When something compromises the health of the lymphatic system, a person can suffer from any of the following lymphatic congestion symptoms:
· Morning soreness or stiffness
· Itchy skin
· Breast swelling or soreness
· Dry skin
· Cold hands and feet
· Swelling in the arms or legs
Understanding Lymphatic Congestion
The lymphatic system, which is comprised of a network of tissues and organs, plays an important role in cleansing the body. Its primary function is to transport the protein-rich lymph which also contains infection-fighting white blood cells.
Unfortunately, there are factors that can affect the proper circulation of lymph in the body. These include physical inactivity, stress, infection, trauma and even dehydration. When there is blockage in the circulation of lymph, the lymph vessels can get clogged, leading to lymphatic congestion.
There are people who can be born with lymphatic congestion (also called primary lymphedema) while there are also those who develop it as a result of another condition (also called secondary lymphedema).
Primary lymphedema is often due to genetic disorders while secondary lymphedema is usually a result of a complication in cancer treatment.
Managing Lymphatic Congestion
There are different ways to manage lymphatic congestion symptoms. The goal of these treatments is to reduce the swelling and retain or improve the range of motion of the affected limb. Here are some ways on how to manage lymphatic congestion:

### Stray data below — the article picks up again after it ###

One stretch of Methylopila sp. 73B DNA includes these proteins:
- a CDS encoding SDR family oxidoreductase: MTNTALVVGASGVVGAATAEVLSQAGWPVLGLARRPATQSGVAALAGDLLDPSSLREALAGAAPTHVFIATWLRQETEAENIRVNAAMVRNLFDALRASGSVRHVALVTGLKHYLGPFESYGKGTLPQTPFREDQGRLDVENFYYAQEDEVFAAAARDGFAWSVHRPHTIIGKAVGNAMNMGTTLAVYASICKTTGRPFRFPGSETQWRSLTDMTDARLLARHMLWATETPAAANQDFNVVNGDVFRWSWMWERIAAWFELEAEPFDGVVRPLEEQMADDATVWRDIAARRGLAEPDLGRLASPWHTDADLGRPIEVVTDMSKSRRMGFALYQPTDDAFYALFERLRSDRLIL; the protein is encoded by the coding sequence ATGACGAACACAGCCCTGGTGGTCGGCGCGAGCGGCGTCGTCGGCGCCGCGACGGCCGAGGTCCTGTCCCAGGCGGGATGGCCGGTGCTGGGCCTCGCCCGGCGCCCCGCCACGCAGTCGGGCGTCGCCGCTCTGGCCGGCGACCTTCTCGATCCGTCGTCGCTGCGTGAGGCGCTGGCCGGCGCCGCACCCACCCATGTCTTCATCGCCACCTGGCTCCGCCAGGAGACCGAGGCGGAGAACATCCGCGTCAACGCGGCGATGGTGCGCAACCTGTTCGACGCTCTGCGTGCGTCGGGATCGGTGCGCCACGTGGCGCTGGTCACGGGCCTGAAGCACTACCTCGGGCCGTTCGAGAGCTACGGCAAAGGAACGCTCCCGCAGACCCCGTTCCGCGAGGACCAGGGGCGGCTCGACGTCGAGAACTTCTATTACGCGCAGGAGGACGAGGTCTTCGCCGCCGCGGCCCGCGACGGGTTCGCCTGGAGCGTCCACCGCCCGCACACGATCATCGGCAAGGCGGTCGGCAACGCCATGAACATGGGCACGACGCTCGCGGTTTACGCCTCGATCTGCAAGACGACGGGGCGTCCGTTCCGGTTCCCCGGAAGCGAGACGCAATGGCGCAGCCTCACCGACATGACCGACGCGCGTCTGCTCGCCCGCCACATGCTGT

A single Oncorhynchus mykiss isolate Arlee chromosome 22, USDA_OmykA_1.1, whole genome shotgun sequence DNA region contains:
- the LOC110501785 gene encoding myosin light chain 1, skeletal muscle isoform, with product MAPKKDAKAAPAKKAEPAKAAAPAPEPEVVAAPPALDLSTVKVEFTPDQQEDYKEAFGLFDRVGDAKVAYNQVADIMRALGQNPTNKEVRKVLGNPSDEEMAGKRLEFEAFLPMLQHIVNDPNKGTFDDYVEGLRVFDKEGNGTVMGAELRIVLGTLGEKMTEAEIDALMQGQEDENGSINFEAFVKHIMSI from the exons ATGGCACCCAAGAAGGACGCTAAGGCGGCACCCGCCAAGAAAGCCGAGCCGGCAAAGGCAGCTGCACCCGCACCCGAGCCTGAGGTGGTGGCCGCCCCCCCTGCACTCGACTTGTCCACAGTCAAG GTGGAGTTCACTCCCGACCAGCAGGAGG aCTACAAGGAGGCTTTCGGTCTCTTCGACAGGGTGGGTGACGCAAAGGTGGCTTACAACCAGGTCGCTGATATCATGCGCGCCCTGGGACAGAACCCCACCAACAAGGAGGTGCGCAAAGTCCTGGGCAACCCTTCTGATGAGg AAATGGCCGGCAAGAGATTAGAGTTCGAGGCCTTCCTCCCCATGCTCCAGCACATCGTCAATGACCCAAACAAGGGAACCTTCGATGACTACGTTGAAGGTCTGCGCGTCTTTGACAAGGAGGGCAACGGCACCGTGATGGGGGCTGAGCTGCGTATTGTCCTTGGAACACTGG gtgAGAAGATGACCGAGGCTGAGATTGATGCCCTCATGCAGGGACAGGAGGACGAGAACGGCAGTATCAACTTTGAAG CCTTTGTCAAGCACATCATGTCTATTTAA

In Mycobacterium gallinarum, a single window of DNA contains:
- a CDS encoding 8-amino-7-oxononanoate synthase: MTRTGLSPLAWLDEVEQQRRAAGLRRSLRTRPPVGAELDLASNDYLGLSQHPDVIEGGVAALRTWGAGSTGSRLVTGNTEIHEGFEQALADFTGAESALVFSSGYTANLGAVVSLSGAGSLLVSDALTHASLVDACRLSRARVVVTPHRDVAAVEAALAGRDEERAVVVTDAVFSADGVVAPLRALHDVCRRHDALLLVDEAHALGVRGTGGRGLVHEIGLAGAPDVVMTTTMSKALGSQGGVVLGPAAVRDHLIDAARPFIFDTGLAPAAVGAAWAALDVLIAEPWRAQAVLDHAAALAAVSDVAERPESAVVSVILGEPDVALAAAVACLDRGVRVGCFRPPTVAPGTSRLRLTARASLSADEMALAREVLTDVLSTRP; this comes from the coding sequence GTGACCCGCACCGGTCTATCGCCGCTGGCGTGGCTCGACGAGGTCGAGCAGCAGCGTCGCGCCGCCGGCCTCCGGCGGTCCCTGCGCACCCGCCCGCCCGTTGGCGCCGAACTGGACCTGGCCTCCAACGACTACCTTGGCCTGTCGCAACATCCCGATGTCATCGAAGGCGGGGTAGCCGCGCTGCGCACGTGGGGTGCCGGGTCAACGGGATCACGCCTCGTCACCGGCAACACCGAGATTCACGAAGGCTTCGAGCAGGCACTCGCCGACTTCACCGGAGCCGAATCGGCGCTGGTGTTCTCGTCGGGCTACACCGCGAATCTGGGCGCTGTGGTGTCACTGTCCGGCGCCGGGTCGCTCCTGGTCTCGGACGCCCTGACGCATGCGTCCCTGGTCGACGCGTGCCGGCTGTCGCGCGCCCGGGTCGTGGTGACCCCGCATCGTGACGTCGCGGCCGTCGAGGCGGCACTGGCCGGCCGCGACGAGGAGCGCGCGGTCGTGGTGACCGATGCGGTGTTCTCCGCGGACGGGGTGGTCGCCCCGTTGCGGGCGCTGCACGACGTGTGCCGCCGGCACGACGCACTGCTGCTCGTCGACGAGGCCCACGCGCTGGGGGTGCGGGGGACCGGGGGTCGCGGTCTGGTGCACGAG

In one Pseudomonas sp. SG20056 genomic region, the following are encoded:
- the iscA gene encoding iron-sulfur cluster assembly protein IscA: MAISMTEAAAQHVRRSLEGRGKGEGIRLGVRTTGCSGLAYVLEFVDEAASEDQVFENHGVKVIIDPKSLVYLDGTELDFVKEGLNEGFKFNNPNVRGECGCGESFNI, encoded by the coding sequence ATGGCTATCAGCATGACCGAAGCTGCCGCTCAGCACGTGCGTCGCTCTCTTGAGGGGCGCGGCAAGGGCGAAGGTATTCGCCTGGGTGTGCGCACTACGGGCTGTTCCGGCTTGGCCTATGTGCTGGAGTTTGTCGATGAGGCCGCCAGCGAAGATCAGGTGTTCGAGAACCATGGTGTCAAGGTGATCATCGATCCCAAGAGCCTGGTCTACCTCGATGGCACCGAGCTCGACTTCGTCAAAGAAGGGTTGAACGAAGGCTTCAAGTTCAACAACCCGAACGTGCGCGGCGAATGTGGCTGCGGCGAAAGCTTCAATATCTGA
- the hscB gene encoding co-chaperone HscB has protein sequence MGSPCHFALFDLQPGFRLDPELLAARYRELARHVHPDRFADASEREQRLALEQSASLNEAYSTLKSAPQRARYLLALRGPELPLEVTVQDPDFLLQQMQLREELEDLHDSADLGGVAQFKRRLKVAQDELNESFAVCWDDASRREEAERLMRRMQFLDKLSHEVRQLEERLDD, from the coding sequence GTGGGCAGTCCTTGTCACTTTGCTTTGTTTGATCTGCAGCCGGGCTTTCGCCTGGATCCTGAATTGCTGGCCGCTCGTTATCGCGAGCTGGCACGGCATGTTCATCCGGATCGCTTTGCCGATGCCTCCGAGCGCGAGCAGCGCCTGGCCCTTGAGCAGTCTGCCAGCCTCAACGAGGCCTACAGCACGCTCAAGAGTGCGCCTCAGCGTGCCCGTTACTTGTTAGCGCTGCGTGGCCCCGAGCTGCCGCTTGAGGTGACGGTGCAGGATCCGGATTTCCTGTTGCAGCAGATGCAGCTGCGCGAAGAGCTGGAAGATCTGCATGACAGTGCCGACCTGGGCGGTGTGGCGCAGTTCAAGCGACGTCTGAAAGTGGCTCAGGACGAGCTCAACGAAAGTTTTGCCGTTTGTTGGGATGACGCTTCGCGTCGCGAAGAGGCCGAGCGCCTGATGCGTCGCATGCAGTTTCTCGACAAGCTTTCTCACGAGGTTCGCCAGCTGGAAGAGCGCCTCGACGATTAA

Use of Compression Garments
The use of compression garments such as compression socks, stockings, or sleeves is an example of compression therapy.
Pneumatic compression is another example of this therapy. This involves the use of sleeves or vests that can be inflated to stimulate the flow of the lymphatic fluid.
Range of Motion Exercises
You can do compression therapy without any device or equipment. By doing simple range of motion exercises, you can put pressure on the lymphatic vessels, helping the fluid move. Doing these exercises regularly can eventually reduce the swelling.
Manual Lymphatic Drainage
If compression therapy doesn’t work, there’s another way of managing lymphatic congestion symptoms. This can be done through manual lymph drainage, a special type of massage performed by a qualified and well-trained professional. It involves the use of gentle strokes that manipulate the tissues, helping the fluids to drain more easily.
Lymphatic congestion symptoms shouldn’t be ignored even if they are considered as ‘minor’ ones. These symptoms can progress and may even lead to more health complications when left untreated.
Image: stefania ballerini